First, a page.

Liner Notes on Self Reclamation: A Review of 808s and Otherworlds by Sean Avery Medlin
Sep 05 ● BY Emily Fullenwider
Collecting vinyl has been something I have enjoyed since I was a teenager. Cracking open a well-loved record to sift through the liner notes created a unique experience. These notes were full of powerful lyrics, images, printed and handwritten fonts, and drawings. It seems it took time and a creative, thoughtful mind to stitch together a visual representation of the music. Everytime I opened an album I was transported into a world other than mine. That is how Sean Avery Medlin’s debut collection 808s and Otherworlds works. Through essays, prose, poems, and musicality, Medlin gives you the liner notes on their internal world. This collection is sectioned off by “records.” Each record contains a steady rhythm through alliteration and striking one liners, much like an 808 beat. For example, in the very first sentence of this collection Medlin writes, “heat haze blurs asphalt.” Right away it is known that Medlin’s internal world, their mind, is not slow. It is strong and steady.
The book is broken up into six “records” and they lead up to an ending of excerpts on Medlin’s album skinnyblk. Each section is titled, in bold, by its record number; signaling where the next shift is, creating new worlds. Under Record I, Medlin immediately throws out a ton of pop culture references. These range from Iggy Azalea dating Playboi Carti to Kanye West wearing a MAGA hat. Creating a familiar world lures the reader to hear the internal world of Medlin. What can be found in the liner notes of this record is a young person trying to find their place in the outer world and inner world that exists in their head. Our society in North America creates boxes for us to live in, and for those who think outside of those boxes, we struggle to understand who we are to ourselves. That forms an inner dialogue—an internal world—that must be expressed. Medlin gives the reader notes on this when they talk about rappers and how they relate to them. They write, “There are no rappers that I relate to. Rappers are hood reporters, and I do not live in the hood. I live in a new housing development. If people who look like me live in the hood, then I am not like people who look like me.” Not only are they sharing their internal dialogue here, but they are addressing the systemic racism of our society and how that changes their world and other worlds.
Medlin goes on to write about other worlds that contain these issues. These otherworlds are real, fictional, and everything in between. It is expressed that our society cannot escape these issues and neither can their internal mind or fictional worlds. Under Record IV, Medlin dives heavily into this idea. In ‘Paradox,’ they start off quoting Baldwin to address systemic racism and riffs off that to talk about an anime called Naruto. By introducing these ideas in relation to a widely popular show, Medlin is creating liner notes for the masses. It is illuminating major issues that need to be addressed. As a reader, you can hear them loud and clear. It seems that all worlds collide in this book and no issue can go unnoticed. See here how Medlin compares systemic racism to Naruto:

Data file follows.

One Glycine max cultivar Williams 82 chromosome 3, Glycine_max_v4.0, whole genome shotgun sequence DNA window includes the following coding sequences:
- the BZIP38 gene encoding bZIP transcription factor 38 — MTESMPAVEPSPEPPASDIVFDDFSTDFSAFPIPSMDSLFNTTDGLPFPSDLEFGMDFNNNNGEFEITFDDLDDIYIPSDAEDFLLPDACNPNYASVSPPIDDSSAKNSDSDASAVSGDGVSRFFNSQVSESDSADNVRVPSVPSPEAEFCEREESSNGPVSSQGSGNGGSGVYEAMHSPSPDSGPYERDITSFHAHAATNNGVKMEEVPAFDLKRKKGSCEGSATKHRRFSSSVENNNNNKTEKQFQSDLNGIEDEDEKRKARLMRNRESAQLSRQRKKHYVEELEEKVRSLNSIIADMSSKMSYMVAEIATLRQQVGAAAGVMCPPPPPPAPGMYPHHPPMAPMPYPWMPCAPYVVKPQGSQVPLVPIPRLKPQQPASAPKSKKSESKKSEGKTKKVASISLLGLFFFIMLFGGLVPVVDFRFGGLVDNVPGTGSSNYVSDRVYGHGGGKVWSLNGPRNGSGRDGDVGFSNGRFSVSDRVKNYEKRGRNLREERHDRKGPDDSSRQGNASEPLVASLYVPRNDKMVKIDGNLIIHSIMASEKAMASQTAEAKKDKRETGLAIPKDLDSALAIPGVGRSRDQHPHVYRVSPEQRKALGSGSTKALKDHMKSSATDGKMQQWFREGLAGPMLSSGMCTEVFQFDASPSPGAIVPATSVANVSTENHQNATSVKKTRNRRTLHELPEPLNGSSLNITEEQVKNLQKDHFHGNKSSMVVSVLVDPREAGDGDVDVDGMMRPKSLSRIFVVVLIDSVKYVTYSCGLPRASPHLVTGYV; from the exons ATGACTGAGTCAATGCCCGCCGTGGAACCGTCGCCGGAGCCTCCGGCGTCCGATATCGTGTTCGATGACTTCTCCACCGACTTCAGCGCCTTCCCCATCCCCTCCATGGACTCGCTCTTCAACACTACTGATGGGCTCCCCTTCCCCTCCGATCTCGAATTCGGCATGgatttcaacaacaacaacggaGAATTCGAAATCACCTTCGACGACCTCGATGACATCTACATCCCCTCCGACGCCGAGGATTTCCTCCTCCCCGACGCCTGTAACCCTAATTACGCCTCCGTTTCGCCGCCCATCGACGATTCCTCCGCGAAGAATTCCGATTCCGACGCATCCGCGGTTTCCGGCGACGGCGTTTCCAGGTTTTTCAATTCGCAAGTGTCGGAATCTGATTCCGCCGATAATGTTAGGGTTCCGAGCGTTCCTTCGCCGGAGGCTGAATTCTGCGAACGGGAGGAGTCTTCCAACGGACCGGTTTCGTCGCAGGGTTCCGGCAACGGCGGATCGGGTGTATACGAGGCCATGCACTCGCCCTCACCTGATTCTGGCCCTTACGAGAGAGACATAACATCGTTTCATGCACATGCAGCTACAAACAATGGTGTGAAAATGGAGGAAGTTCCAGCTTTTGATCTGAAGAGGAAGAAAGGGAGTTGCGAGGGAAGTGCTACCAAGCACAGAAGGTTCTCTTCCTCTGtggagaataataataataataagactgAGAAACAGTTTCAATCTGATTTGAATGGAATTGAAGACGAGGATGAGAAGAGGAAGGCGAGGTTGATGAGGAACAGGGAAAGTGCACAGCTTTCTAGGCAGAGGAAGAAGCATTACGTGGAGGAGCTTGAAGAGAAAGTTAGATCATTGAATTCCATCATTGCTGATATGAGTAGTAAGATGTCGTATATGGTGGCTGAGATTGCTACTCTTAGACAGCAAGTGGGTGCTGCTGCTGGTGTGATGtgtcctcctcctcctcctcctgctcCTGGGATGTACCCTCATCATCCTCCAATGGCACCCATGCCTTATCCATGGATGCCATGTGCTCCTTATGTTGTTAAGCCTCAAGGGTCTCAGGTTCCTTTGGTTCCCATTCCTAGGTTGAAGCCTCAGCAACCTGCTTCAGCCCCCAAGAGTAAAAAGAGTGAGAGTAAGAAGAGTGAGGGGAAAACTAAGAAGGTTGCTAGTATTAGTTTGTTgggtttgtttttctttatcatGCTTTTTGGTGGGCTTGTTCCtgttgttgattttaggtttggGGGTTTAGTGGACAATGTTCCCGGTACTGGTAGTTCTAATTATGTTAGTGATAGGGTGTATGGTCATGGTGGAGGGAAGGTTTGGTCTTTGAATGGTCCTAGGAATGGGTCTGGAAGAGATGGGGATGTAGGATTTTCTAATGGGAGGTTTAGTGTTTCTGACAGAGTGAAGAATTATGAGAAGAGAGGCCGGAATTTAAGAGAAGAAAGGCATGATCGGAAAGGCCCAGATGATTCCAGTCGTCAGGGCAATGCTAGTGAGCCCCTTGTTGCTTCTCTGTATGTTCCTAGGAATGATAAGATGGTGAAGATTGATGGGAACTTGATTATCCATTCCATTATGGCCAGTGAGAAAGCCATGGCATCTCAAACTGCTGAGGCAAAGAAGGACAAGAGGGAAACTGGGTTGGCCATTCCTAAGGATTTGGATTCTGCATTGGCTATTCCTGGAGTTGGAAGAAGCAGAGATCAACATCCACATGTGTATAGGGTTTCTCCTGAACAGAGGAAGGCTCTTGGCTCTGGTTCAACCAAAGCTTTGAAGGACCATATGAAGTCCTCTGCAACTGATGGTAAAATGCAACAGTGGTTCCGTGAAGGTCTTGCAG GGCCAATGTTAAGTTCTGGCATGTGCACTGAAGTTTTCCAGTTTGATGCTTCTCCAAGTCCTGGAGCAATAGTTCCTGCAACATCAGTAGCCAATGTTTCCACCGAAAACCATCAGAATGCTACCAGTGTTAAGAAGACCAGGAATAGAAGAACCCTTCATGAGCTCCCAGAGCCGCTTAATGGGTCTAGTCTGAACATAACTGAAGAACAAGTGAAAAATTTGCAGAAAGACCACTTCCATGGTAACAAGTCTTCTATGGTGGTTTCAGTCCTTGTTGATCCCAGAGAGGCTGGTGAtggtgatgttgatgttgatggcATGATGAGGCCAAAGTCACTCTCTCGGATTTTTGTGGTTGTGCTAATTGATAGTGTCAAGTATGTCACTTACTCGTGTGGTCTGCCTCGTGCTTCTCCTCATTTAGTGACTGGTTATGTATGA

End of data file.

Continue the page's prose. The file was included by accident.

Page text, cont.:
“A fictional character from my favorite anime, Sasuke Uchiha, became an outlet. Sasuke’s clan are born with Sharingan—eyes that transform the color and shape of their irises, granting them incredible power. If you know, you know, but you don’t need the mythology to understand the parallels.”
We all have worlds, real or fictional, that we use to express and cope with our external and inner worlds that we exist in. Medlin gives the reader a safe space to understand and advocate for them and ponder on our own. I picked up this book to understand a world that is not my own. It is so musical in its form, and it takes me steadily and then suddenly all at once, through Medlin’s struggles and successes in all aspects of their life. Just as a song would, you are given a space to learn someone else’s story and reflect on it. How you take on that information is a part of your own internal world that Medlin has given you notes to navigate. Each record holds an indestructible story and rhythm that makes you want to reread each page. It is immersive and like liner notes that come with a vinyl, 808s and Otherworlds holds a unique formatting that makes you think, learn, and understand the world you are diving into.